Which of these products is which and which of them do I use? Do I need to use them at all? Are they all different or is one the same as the other? The terminology is confusing, which means knowing when and how to use them is confusing. The broad term — adjuvants — is a category of products used to enhance the performance of pesticide applications. In general, they cause the pesticide to spread or stick or penetrate the plant material, with the result of more effective pest control. In order to understand how to use these products, you must first be able to differentiate between them.

Wetting agents or surfactants are one and the same. They reduce the surface tension of the pesticide, allowing it to spread more easily over the leaf. Most pesticides are diluted with water prior to spraying. Water molecules are chemically attracted to each other. This is why water droplets form — the water molecules are trying to get as close to each other as possible, and the result is a ball. This ball rolls right off the leaf when pesticide is applied. Surfactants, also known as wetting agents, reduce the chemical attraction, therefore allowing the pesticide droplet to spread out over the leaf, instead of rolling off.

Surfactants are categorized as cationic, anionic or non-ionic. All of these refer to whether there is a positive charge, negative charge or no charge. Each pesticide label will specify which product to use. In general, non-ionic surfactants are often used with systemic pesticides and anionic surfactants are added to contact pesticides. Don't assume you know which one to use. Read the label.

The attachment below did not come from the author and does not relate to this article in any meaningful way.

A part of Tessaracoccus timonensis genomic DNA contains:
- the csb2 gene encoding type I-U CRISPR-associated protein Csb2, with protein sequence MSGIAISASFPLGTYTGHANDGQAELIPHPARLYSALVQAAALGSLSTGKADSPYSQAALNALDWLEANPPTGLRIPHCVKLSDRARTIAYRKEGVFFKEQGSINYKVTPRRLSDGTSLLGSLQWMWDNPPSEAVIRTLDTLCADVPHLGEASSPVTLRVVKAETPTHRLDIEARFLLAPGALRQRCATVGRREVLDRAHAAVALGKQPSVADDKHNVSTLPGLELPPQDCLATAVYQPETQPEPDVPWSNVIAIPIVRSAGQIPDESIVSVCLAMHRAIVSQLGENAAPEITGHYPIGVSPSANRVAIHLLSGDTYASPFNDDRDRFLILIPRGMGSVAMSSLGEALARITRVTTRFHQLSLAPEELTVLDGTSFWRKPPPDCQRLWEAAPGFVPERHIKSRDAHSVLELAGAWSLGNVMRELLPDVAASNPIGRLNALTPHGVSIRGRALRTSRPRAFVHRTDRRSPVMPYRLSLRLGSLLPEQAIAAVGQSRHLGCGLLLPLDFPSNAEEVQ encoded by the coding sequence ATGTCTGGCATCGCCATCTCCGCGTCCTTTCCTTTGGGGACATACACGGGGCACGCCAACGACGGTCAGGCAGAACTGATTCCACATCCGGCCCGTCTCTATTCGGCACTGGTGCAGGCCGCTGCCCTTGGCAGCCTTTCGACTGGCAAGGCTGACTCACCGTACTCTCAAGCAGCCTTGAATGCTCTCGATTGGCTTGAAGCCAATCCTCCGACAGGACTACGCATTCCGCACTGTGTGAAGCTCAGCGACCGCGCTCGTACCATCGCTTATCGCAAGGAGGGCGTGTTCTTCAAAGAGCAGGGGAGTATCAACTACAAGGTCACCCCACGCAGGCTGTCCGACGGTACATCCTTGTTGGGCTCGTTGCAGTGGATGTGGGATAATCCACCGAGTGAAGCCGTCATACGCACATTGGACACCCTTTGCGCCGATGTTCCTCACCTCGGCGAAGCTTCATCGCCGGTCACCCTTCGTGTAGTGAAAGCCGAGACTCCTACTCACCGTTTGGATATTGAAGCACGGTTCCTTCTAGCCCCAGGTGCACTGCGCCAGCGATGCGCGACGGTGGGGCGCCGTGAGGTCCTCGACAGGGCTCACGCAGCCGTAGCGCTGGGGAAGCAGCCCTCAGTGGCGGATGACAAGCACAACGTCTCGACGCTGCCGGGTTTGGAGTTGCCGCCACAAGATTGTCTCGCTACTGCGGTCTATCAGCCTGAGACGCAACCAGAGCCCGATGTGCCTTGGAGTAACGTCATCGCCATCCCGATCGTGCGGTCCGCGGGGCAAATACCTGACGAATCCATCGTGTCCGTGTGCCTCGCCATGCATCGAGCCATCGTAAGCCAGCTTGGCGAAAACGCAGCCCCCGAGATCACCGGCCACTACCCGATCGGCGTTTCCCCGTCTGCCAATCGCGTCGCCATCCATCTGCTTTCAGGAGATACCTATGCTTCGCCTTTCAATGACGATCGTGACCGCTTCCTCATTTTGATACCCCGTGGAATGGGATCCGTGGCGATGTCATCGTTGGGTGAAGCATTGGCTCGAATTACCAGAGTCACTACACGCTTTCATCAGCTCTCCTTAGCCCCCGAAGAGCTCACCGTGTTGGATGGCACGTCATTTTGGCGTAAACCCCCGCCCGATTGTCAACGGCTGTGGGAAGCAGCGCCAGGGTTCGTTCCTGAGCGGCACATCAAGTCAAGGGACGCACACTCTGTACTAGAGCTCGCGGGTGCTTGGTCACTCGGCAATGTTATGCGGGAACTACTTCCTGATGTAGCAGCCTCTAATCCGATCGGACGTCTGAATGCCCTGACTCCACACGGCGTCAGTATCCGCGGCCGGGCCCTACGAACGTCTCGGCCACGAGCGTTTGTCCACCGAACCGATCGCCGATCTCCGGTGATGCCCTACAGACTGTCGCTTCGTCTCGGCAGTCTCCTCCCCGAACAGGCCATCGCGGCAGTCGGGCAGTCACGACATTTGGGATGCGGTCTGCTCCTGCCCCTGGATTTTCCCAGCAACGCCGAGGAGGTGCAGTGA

Stickers increase the chemical attraction of the pesticide to the pest surface. They increase the length of time the pesticide stays in contact with the pest, resists being washed off by rain and reduces evaporation and volatilization.

There are also extenders, which work like stickers, and plant penetrants, which work like surfactants.

Some general guidelines for their use include:

  1. Read the label. Some manufacturers produce adjuvants that are most compatible with their products. If an adjuvant is needed, information on what and how much to use will be on the label.

  2. Some pesticides have adjuvants manufactured in them so no additional adjuvants are needed.

  3. Some pesticides recommend adjuvants for certain uses, but not others, for the same pesticide. Again, read the label entirely.

  4. You may have a colleague who recommends using a certain type of dish soap. Avoid using anything not recommended by the manufacturer. The dish soap may work on some plants, but may be phytotoxic to others. If the dish soap does not have the correct charge (anionic or non-ionic), you may chemically change the ability of the pesticide to control the target pest.

  5. Pay more attention to the pesticide label and choose the adjuvant that is recommended. Makers of the adjuvants want to sell lots of product as do other manufacturers. Their claims may not always match your purpose and your pesticide.

  6. An adjuvant may not be needed at all. Check the label and mix accordingly.

  7. There are many other products recommended for tank mixing such as defoaming agents, thickeners, drift retardants and pH modifiers. Be sure what your pesticide label is recommending and mix accordingly.

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